November is National Chronic Obstructive Pulmonary Disease (COPD) Awareness Month. An estimated 16 million Americans suffer from COPD and possibly millions more are likely to have the disease and not know it. Did you know that this disease kills more than 120,000 Americans each year? To put it in more realistic terms, that is one death every four minutes.
Improving quality of life and breathing better begins with early diagnosis and treatment of COPD.
What is COPD?
COPD is an overall term for progressive disease of the lower respiratory tract. It is most commonly seen as chronic bronchitis and emphysema. It is characterized by the obstruction of airflow and interference with normal breathing. Four possible key risk factors are:
- Having shortness of breath, chronic cough, trouble with performing simple daily tasks like climbing stairs, grocery shopping or laundry;
- Being over the age of 40 and a smoker or former smoker;
- Having worked or lived around chemicals or fumes;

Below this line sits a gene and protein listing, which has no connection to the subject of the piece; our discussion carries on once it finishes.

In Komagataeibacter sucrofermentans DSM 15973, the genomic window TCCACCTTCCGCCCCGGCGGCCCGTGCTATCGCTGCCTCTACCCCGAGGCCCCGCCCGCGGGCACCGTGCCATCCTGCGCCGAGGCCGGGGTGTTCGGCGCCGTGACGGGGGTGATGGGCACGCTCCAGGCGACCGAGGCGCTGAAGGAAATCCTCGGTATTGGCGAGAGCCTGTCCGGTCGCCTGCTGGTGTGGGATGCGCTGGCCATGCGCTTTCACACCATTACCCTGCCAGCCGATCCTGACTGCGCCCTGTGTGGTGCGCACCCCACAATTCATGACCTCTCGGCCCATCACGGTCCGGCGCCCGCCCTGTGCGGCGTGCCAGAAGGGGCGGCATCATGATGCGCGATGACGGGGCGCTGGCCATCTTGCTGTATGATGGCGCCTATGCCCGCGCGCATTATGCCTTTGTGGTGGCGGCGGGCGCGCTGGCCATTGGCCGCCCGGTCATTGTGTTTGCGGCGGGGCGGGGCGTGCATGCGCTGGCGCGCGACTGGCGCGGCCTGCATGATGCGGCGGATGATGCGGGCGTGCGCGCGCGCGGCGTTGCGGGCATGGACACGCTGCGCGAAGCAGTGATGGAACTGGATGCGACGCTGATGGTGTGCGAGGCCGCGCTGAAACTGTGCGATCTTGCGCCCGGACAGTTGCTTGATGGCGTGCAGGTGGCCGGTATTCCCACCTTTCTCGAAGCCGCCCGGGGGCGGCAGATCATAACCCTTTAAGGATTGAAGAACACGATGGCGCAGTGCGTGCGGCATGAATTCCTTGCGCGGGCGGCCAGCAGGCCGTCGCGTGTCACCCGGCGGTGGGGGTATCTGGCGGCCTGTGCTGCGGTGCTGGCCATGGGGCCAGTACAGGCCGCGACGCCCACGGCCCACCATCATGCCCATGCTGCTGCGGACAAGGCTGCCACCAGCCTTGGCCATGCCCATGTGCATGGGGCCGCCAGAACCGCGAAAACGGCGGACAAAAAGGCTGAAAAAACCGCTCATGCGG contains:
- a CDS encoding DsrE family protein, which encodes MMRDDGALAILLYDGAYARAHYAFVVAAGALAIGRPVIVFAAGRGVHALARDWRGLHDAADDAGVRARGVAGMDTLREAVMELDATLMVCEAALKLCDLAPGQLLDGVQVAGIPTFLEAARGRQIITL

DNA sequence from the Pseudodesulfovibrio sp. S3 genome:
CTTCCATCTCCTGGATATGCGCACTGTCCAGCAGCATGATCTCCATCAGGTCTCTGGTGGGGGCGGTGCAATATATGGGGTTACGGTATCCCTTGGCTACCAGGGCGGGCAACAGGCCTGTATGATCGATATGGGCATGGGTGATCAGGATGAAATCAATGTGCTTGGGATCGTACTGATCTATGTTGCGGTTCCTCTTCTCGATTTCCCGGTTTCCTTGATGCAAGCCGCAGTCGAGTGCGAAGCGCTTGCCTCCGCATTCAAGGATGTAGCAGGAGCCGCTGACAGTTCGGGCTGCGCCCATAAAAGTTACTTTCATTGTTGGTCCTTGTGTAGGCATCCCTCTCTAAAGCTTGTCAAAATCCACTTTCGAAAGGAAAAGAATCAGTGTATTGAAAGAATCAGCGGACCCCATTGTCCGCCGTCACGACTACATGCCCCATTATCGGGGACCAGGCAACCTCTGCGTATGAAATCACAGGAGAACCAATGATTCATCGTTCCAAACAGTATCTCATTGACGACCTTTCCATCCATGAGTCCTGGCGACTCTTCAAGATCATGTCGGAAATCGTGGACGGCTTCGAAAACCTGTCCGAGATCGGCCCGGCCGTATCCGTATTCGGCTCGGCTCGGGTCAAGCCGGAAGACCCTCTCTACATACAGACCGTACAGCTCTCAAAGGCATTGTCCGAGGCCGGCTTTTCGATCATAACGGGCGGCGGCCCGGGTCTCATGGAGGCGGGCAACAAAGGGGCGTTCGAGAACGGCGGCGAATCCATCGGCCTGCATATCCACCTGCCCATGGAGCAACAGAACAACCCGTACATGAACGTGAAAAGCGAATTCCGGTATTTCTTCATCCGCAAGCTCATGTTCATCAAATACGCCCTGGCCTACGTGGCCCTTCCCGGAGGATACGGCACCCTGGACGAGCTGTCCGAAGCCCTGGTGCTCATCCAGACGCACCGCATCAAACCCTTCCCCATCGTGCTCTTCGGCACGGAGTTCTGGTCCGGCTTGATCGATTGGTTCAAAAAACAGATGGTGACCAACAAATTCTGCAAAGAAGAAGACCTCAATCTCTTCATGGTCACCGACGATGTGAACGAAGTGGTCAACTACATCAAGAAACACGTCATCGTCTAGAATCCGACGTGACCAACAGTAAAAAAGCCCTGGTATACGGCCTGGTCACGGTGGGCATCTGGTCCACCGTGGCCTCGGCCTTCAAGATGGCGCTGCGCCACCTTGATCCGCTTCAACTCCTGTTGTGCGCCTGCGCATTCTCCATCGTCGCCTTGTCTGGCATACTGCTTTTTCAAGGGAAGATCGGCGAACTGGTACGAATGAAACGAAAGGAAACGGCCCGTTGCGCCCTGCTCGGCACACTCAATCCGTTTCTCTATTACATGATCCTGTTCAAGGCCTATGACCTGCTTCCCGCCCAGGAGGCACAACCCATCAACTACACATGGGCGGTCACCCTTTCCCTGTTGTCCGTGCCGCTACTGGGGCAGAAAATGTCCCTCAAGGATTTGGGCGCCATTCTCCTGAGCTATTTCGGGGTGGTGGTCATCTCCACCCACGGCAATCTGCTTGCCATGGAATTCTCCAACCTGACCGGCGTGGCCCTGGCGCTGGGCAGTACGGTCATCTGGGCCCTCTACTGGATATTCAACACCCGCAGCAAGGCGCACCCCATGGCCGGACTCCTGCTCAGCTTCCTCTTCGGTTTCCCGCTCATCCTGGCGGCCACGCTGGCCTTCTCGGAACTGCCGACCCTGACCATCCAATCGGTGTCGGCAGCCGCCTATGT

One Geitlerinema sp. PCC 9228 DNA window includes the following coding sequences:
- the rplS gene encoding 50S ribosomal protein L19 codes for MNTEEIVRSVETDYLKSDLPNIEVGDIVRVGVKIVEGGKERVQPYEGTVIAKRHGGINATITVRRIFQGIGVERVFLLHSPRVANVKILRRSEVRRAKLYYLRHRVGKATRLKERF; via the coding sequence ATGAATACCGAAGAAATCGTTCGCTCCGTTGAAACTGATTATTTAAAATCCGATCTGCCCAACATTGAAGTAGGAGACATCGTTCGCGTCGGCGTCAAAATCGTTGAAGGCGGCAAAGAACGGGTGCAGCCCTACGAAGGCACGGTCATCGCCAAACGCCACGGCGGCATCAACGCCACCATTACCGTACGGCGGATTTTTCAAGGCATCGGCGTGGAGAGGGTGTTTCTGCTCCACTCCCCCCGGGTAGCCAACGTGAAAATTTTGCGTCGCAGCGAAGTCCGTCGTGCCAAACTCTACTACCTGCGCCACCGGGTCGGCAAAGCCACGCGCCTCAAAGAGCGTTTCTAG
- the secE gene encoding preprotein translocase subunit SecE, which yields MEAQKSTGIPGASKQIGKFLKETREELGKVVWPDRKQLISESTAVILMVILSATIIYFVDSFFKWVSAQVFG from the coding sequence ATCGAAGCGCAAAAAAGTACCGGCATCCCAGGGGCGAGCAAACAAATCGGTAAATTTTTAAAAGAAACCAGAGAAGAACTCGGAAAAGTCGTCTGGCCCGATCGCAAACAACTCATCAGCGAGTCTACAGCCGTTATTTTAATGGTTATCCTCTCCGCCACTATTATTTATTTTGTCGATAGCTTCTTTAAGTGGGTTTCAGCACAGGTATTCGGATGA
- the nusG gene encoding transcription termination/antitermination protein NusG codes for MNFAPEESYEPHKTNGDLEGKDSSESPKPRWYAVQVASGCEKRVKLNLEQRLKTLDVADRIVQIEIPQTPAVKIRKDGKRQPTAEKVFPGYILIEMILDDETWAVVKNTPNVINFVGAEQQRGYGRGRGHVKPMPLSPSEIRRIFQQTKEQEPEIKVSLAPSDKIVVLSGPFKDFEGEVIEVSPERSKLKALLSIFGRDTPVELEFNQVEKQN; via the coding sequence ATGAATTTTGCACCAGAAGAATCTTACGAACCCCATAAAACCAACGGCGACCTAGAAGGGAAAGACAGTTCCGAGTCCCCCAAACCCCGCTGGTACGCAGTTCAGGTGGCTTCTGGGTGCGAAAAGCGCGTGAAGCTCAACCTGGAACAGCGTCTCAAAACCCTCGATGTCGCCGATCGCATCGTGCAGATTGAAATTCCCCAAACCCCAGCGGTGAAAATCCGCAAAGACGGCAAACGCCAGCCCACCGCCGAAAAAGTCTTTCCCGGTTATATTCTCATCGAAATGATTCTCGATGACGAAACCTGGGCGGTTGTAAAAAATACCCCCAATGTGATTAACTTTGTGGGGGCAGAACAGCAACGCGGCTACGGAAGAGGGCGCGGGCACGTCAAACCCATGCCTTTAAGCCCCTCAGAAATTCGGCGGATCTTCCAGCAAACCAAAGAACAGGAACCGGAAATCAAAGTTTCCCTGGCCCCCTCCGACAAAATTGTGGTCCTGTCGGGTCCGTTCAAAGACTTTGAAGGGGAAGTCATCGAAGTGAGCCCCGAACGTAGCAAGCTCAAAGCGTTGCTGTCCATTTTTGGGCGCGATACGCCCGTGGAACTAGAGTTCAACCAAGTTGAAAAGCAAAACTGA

- Having certain genetic conditions
How do I code COPD?
Code only the symptoms when a definitive diagnosis is not made for COPD. The ICD-10 codes are more specific and have lesser inclusivity. The codes for COPD allow for clear delineation of the disease as either an uncomplicated case, or an acute exacerbation. However, if you have not updated the problem list with the appropriate codes, the specificity may have been lost.
J44.0 (Chronic obstructive pulmonary disease with acute lower respiratory infection)
J44.1 (Chronic obstructive pulmonary disease with [acute] exacerbation)
J44.9 (Chronic obstructive pulmonary disease, unspecified).
If the documentation states the condition as an acute exacerbation, it means the condition is worsening or is a decompensation of a chronic condition. The definition of acute exacerbation is worsening or decompensation, it is not an infection and that is being triggered by the infection.
For example, when reporting J44.0, remember to use additional codes to identify the infection. Do note that J44.1 also covers decompensated COPD, but excludes COPD with acute bronchitis. J44.- requires you to code also the type of asthma, if applicable (J45.-) Don’t forget that you may need to use an additional code such as Z77.22 (contact with and [suspected] exposure to environmental tobacco smoke [acute] [chronic]).
How is COPD treated?
COPD causes irreversible lung damage, but there are therapies beneficial in improving quality of life that include:
- Self-management and smoking cessation
- Medication (e.g., inhaled corticosteroid)
- Pulmonary rehab
Do note that Medicare covers pulmonary rehabilitation for moderate to severe COPD.